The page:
Featured Linguist!

Jost Gippert: Our Featured Linguist!

"Buenos dias", "buenas noches" -- this was the first words in a foreign language I heard in my life, as a three-year old boy growing up in developing post-war Western Germany, where the first gastarbeiters had arrived from Spain. Fascinated by the strange sounds, I tried to get to know some more languages, the only opportunity being TV courses of English and French -- there was no foreign language education for pre-teen school children in Germany yet in those days. Read more



Donate Now | Visit the Fund Drive Homepage

Amount Raised:

$34513

Still Needed:

$40487

Can anyone overtake Syntax in the Subfield Challenge ?

Grad School Challenge Leader: University of Washington


Publishing Partner: Cambridge University Press CUP Extra Publisher Login
amazon logo
More Info


New from Oxford University Press!

ad

What is English? And Why Should We Care?

By: Tim William Machan

To find some answers Tim Machan explores the language's present and past, and looks ahead to its futures among the one and a half billion people who speak it. His search is fascinating and important, for definitions of English have influenced education and law in many countries and helped shape the identities of those who live in them.


New from Cambridge University Press!

ad

Medical Writing in Early Modern English

Edited by Irma Taavitsainen and Paivi Pahta

This volume provides a new perspective on the evolution of the special language of medicine, based on the electronic corpus of Early Modern English Medical Texts, containing over two million words of medical writing from 1500 to 1700.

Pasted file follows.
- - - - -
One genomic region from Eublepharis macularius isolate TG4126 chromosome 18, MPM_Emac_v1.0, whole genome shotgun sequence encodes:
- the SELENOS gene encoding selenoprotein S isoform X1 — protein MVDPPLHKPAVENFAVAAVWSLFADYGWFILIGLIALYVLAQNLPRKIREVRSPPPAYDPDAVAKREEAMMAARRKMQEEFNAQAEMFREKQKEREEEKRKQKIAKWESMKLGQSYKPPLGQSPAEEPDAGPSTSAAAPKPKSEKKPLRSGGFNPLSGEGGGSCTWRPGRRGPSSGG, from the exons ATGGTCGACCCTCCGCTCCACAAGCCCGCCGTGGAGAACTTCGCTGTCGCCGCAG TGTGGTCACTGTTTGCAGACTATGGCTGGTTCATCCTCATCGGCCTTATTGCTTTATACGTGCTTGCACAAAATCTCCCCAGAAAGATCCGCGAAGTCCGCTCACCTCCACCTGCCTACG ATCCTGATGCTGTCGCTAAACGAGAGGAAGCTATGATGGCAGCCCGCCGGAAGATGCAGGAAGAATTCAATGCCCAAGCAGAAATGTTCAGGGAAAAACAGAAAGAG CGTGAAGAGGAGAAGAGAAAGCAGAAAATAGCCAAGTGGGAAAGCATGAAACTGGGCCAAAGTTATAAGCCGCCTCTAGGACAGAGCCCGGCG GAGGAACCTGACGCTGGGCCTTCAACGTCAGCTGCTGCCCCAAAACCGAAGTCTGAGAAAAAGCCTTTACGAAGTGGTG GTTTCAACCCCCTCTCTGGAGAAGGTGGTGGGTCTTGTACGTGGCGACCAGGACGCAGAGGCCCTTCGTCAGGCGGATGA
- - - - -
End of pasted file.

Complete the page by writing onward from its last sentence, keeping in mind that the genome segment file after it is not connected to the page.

Academic Paper


Title: Negation in Montana Salish
Author: Nico Baier
Email: click here to access email
Institution: University of Michigan
Author: Dibella Wdzenczny
Email: click here to access email
Institution: University of California, Santa Barbara
Linguistic Field: Morphology; Semantics; Syntax
Subject Language: Kalispel-Pend d'Oreille
Abstract: There are two negators in Montana Salish, ta and tam. This paper will be concerned with two basic questions: a) In what environments are the two negators found, and, if they can be determined, what factors condition the use of one negator over the other?, and b) Is this type of system found in other Salish languages? How did the distinction between ta and tam arise? For a), we argue that there are two main factors conditioning the choice of negator: 1) the type of predicate being negated and 2) the aspectual form of the predicate. For b), it seems that there are similar systems in Kalispel and Spokane, dialects of the same language of Montana Salish. Also, the Montana Salish negator tam appears to be cognate with the Tillamook negative existential taw, as noted by Davis (2005).
Type: Individual Paper
Status: Completed
Venue: University of British Columbia Working Papers in Linguistics, Volume 23
Publication Info: Proceedings from the International Conference on Salish and Neighboring Languages 43 (2008)


Back
Add a new paper
Return to Academic Papers main page
Return to Directory of Linguists main page